That need to carry one’s Green Book at all times was particularly important for black Americans traversing around or through the hundreds of sundown towns that were littered across the American landscape. Sundown towns were communities where blacks were not allowed to enter or stay past sunset. Failure to abide by the written and unwritten racial laws of these communities could result in harassment or even death. In 1937, the first year that Green’s book was released, eight lynchings were reported to have taken place across the country.

On his national database of former sundown towns, historian James Loewen includes Colonial Heights, Virginia. Oral histories recorded by residents of neighboring towns recall stories of blacks being run out of Colonial Heights or experiencing ongoing racism. For early to mid-20th-century black travelers who may have found themselves near Colonial Heights, Green Book listings in the nearby county of Richmond would have been an opportunity to rest and enjoy their journeys with less fear.

Much like the Harlem establishments featured in The Green Book, many of the Richmond listings are no longer operating. However, in recent years, the Eggleston, a popular black-owned hotel that was featured in a number of Green Book editions, has been repurposed.

Today’s Eggleston Plaza features apartment complexes as well as restaurants. Current travelers to the area can dine at Southern Kitchen, a black-owned restaurant that recently relocated to the Plaza and serves up fine Southern cuisine.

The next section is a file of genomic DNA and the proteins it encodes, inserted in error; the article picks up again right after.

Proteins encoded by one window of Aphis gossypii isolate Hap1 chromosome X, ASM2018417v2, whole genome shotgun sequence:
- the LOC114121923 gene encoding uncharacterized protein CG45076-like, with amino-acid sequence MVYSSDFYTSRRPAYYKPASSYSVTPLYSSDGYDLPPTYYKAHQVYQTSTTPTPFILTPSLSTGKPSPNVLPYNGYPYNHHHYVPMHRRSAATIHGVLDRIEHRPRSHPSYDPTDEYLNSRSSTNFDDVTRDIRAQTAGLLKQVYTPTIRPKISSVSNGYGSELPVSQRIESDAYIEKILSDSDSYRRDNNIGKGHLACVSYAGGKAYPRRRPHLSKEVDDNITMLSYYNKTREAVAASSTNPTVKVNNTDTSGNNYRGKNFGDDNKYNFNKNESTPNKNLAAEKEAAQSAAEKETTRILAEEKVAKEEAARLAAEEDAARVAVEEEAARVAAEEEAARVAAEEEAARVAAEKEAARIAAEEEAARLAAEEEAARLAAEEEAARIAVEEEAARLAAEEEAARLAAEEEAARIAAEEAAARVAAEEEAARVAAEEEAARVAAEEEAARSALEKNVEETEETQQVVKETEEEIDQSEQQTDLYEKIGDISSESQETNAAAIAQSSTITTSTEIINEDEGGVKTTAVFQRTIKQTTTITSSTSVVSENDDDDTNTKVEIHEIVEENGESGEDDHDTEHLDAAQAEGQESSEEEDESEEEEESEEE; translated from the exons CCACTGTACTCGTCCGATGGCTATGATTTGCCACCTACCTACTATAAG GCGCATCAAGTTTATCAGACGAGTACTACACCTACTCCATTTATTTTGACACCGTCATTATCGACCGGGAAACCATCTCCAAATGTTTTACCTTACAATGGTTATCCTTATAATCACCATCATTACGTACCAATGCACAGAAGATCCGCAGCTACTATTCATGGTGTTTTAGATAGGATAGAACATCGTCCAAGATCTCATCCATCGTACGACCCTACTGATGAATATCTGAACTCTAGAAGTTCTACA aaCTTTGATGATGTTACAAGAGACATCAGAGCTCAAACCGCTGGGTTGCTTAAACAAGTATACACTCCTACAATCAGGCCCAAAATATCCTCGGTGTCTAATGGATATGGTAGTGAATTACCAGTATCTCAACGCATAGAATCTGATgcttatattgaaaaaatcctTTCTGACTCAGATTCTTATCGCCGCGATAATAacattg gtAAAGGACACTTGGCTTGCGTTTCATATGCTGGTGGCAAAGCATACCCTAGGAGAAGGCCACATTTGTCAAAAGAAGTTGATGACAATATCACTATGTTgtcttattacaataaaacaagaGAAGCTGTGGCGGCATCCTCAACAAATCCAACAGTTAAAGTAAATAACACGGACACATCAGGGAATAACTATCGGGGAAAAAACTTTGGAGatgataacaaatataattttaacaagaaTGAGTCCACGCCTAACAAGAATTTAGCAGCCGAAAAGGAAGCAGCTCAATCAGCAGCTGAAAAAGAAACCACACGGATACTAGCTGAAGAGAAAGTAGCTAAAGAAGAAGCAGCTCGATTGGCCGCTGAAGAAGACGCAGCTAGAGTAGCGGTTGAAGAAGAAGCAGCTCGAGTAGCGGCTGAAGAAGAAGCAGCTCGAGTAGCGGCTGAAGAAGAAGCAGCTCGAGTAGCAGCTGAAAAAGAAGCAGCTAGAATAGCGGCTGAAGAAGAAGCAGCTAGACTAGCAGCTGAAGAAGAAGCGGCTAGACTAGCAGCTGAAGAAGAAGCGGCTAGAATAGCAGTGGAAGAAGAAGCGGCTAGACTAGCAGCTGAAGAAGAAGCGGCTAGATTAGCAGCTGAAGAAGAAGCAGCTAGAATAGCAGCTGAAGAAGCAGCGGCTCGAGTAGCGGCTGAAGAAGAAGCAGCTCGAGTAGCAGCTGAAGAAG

Richmond, Virginia, played an integral role in both Green’s family life and the creation of his travel guide

By 1947, The Green Book had become so popular that Victor Green was able to start his own travel reservation agency, the Vacation Reservation Bureau. Later Green Book editions even went on to feature listings of establishments in Mexico, Canada and the West Indies. “It goes without saying, you want to read ‘welcome’ in the smiles of those that you visit,” writes Green in the vacation section of the 1962 edition. “The lodging of your choice is waiting for you after a long day’s ride.” As both the desire for and access to international travel expanded for black Americans, The Green Book continued to recognize the embark on those journeys safely.